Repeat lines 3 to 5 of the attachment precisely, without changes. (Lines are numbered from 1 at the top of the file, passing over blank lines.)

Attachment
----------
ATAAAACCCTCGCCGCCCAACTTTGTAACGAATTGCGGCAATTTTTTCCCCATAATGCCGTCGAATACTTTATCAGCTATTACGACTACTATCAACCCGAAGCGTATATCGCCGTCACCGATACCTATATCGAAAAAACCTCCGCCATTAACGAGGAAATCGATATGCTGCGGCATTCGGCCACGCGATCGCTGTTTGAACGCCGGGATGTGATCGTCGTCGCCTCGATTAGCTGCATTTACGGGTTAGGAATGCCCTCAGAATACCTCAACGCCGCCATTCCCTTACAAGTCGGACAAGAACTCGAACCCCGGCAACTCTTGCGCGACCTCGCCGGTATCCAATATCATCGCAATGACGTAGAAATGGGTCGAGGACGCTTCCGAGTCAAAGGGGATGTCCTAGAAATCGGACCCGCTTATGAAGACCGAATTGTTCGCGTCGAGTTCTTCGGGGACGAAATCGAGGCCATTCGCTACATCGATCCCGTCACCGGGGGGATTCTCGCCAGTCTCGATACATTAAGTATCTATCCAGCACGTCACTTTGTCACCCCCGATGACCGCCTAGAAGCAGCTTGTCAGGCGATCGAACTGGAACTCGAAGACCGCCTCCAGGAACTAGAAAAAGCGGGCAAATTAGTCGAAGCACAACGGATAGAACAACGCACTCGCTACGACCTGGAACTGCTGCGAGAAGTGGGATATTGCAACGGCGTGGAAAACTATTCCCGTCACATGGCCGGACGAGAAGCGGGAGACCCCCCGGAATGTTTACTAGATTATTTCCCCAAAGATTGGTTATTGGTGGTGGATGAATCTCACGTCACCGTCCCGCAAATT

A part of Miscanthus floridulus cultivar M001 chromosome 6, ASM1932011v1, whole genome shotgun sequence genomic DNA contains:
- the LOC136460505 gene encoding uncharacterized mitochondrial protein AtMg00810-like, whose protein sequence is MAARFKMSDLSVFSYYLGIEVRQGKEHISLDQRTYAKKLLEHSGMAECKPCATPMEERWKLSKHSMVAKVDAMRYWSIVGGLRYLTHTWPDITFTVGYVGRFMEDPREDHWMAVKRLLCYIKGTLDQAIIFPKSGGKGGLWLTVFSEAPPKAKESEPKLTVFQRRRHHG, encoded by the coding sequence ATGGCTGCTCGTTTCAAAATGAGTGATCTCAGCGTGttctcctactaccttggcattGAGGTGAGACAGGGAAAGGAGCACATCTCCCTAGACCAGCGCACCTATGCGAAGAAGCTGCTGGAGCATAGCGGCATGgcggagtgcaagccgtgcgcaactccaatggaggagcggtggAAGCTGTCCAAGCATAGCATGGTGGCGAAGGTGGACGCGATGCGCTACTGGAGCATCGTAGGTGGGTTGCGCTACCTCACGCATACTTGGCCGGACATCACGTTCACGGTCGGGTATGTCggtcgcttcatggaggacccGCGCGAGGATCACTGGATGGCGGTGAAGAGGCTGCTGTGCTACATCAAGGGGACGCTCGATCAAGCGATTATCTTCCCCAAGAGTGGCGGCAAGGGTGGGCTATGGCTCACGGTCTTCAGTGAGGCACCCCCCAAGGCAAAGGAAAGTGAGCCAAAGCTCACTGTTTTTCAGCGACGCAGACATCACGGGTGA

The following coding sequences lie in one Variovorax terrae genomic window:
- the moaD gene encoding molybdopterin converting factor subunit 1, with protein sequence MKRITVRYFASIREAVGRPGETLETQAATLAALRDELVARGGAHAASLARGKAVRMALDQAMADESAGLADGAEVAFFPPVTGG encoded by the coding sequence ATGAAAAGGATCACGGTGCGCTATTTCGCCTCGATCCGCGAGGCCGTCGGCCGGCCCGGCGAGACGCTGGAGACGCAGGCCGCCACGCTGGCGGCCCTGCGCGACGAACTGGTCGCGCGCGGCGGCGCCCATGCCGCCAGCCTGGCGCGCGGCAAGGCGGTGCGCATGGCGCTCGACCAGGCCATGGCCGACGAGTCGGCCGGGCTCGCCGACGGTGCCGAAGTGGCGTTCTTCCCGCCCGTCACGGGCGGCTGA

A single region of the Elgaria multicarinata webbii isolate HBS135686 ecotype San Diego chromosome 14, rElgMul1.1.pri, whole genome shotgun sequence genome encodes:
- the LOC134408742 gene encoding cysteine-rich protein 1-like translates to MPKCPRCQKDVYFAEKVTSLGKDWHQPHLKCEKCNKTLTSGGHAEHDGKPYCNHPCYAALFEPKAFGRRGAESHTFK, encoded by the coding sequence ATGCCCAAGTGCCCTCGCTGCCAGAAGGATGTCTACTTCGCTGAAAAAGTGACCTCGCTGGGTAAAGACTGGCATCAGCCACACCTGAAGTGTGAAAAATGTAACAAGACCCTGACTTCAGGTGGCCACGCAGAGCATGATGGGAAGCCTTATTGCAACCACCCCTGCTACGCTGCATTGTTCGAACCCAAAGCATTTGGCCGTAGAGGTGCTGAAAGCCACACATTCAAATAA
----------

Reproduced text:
- the LOC136460505 gene encoding uncharacterized mitochondrial protein AtMg00810-like, whose protein sequence is MAARFKMSDLSVFSYYLGIEVRQGKEHISLDQRTYAKKLLEHSGMAECKPCATPMEERWKLSKHSMVAKVDAMRYWSIVGGLRYLTHTWPDITFTVGYVGRFMEDPREDHWMAVKRLLCYIKGTLDQAIIFPKSGGKGGLWLTVFSEAPPKAKESEPKLTVFQRRRHHG, encoded by the coding sequence ATGGCTGCTCGTTTCAAAATGAGTGATCTCAGCGTGttctcctactaccttggcattGAGGTGAGACAGGGAAAGGAGCACATCTCCCTAGACCAGCGCACCTATGCGAAGAAGCTGCTGGAGCATAGCGGCATGgcggagtgcaagccgtgcgcaactccaatggaggagcggtggAAGCTGTCCAAGCATAGCATGGTGGCGAAGGTGGACGCGATGCGCTACTGGAGCATCGTAGGTGGGTTGCGCTACCTCACGCATACTTGGCCGGACATCACGTTCACGGTCGGGTATGTCggtcgcttcatggaggacccGCGCGAGGATCACTGGATGGCGGTGAAGAGGCTGCTGTGCTACATCAAGGGGACGCTCGATCAAGCGATTATCTTCCCCAAGAGTGGCGGCAAGGGTGGGCTATGGCTCACGGTCTTCAGTGAGGCACCCCCCAAGGCAAAGGAAAGTGAGCCAAAGCTCACTGTTTTTCAGCGACGCAGACATCACGGGTGA

The following coding sequences lie in one Variovorax terrae genomic window:
- the moaD gene encoding molybdopterin converting factor subunit 1, with protein sequence MKRITVRYFASIREAVGRPGETLETQAATLAALRDELVARGGAHAASLARGKAVRMALDQAMADESAGLADGAEVAFFPPVTGG encoded by the coding sequence ATGAAAAGGATCACGGTGCGCTATTTCGCCTCGATCCGCGAGGCCGTCGGCCGGCCCGGCGAGACGCTGGAGACGCAGGCCGCCACGCTGGCGGCCCTGCGCGACGAACTGGTCGCGCGCGGCGGCGCCCATGCCGCCAGCCTGGCGCGCGGCAAGGCGGTGCGCATGGCGCTCGACCAGGCCATGGCCGACGAGTCGGCCGGGCTCGCCGACGGTGCCGAAGTGGCGTTCTTCCCGCCCGTCACGGGCGGCTGA